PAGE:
Disavowal was created in consultation with, and based on a concept by David Kyuman Kim. Original music composed by Mike Vargas, with a song by Alison Wonderland, and sound design by Jane Shaw. Toupie designed by Henri Ogier and constructed by Joshua Friedman; Lighting Design by Joe Levasseur; Media Design by Jacob Pinholster; Costume Design by Liz Prince. Performers: Kyle Abraham, David Dorfman, Patrick Ferreri, Renuka Hines, Tania Isaac, Molly Poerstel, Jenna Riegel, Karl Rogers, and Whitney Tucker.
underground is Dorfman's current touring work that premiered at the American Dance Festival the summer of 2006 before being presented in Brooklyn Academy of Music’s Next Wave Festival in November 2006. Using the 1960s as a starting point, underground explores the principles of political activism, in particular the activities of the Weather Underground and asks the questions: when can activism become terrorism, or vice versa, and is condoned or endorsed killing/destruction ever justified?
IMPENDING JOYPremiere: The Duke on 42nd St., New York City, March 2004 / 4 dancers. 40 minutes. Original comissioned score composed and performed by Chris Peck. / Costumes by Naoko Nagata. Lighting by Josh Epstein. / Live Electronic Music Component Available.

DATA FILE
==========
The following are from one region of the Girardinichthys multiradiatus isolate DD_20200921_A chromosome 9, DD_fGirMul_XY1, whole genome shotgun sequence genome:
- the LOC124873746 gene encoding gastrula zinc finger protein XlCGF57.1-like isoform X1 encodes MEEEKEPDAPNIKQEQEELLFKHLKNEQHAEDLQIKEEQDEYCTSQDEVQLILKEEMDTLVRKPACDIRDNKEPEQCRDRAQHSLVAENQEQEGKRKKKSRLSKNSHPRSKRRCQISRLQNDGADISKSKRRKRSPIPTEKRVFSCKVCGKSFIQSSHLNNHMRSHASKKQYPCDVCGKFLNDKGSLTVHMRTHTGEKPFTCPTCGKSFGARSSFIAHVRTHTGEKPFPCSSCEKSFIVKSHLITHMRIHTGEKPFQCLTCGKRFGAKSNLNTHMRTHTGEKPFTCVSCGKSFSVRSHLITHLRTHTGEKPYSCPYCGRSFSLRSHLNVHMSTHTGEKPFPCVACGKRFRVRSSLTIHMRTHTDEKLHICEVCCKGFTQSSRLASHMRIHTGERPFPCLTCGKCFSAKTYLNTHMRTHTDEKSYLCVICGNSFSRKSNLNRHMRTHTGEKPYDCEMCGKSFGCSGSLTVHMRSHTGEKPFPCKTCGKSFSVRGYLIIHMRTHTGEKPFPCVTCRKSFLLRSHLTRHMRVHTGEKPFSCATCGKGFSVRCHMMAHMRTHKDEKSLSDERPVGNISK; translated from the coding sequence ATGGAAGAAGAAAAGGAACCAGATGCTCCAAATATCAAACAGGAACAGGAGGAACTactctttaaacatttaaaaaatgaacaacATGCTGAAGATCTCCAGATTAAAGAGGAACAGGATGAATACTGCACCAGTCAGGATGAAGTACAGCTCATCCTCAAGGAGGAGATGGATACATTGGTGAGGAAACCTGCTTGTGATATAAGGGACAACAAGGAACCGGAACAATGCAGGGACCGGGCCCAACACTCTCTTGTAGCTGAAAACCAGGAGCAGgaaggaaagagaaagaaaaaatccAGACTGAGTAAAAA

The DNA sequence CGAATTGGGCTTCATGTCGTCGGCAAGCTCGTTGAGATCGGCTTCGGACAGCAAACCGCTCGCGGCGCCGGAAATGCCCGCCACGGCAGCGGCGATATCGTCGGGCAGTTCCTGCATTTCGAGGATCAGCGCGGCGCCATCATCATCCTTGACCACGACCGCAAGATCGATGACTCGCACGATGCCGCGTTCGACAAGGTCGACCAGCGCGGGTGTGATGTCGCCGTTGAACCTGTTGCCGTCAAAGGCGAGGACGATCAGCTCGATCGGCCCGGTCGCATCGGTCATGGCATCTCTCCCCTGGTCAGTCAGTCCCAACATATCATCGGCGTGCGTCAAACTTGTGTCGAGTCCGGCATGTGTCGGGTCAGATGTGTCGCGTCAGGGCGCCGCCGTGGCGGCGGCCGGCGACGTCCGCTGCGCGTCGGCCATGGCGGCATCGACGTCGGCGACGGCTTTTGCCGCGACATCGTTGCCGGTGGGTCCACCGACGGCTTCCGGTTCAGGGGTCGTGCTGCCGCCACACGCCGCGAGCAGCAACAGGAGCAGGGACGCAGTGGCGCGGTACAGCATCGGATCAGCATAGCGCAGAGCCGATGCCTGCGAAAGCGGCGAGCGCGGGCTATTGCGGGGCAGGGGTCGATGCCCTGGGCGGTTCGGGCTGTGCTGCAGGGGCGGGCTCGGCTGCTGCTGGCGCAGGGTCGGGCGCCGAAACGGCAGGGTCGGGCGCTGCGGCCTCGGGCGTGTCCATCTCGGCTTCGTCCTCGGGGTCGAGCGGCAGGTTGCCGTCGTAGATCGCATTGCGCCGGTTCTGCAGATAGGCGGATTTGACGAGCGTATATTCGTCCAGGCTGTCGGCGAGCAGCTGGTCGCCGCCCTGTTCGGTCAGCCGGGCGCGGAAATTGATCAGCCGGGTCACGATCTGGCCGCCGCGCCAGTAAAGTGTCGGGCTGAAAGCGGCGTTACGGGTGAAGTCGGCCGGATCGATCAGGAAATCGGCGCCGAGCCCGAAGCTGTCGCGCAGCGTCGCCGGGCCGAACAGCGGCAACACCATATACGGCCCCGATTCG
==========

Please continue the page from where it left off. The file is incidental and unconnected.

"Dorfman's very individual choreography is full of entrancing contrasts, and, lord, what dancing!" -Deborah Jowitt, The Village Voice.
Premiere: The Duke on 42nd Street, New York City, March 2004 / 5 dancers. 40 minutes. Original commissioned score composed and performed by Michael Wall. / Costumes by Heather McArdle in collaboration with Adele Twig. Lighting by Josh Epstein. / Live Music Component Available.
“Lightbulb Theory, set to a haunting piano score by Michael Wall, took on nothing less than life and death.” -Jennifer Dunning, The New York Times.
Premiere: The Kitchen, New York City, February 2003 / 5 dancers. 60 min. / Original commissioned score by Chris Peck. / Costumes by Naoko Nagata. Lighting by Blu. Visuals by Samuael Topiary / Live Electronic Music Component Available
TO LIE TENDERLY
Premiere: American Dance Festival, Durham NC, November 2000 / 6 dancers. 40 minutes. Original commissioned score by Amy Denio / Costumes by Naoko Nagata. Set by Paul Clay. Lighting by Jane Cox / Live Music Component Available
“Dorfman seems to have taken the energy of the music, allowed it to resonate internally, then thrust it out as gyrating pyrotechnics. The result is an arresting work that engages the audience from start to finish.” -Alice Kaderlan-Halsey, Seattle Post-Intelligencer
NO ROLES BARRED (The Arts in Action Project)
Premiere: Boulder Theater, Boulder CO, July 1999 / 7 company members joined by 15-20 local community members. 30 minutes / Music compiled by Hahn Rowe. Lighting by Chloë Z. Brown.
“No Roles Barred became an impressively artful and soulful construction based on rich material, showing with interwoven text and movement how the performers cope with their repertoire of roles and grope for authenticity transcending confining labels.” -Daniel Gesmer, Daily Camera, (Denver, CO)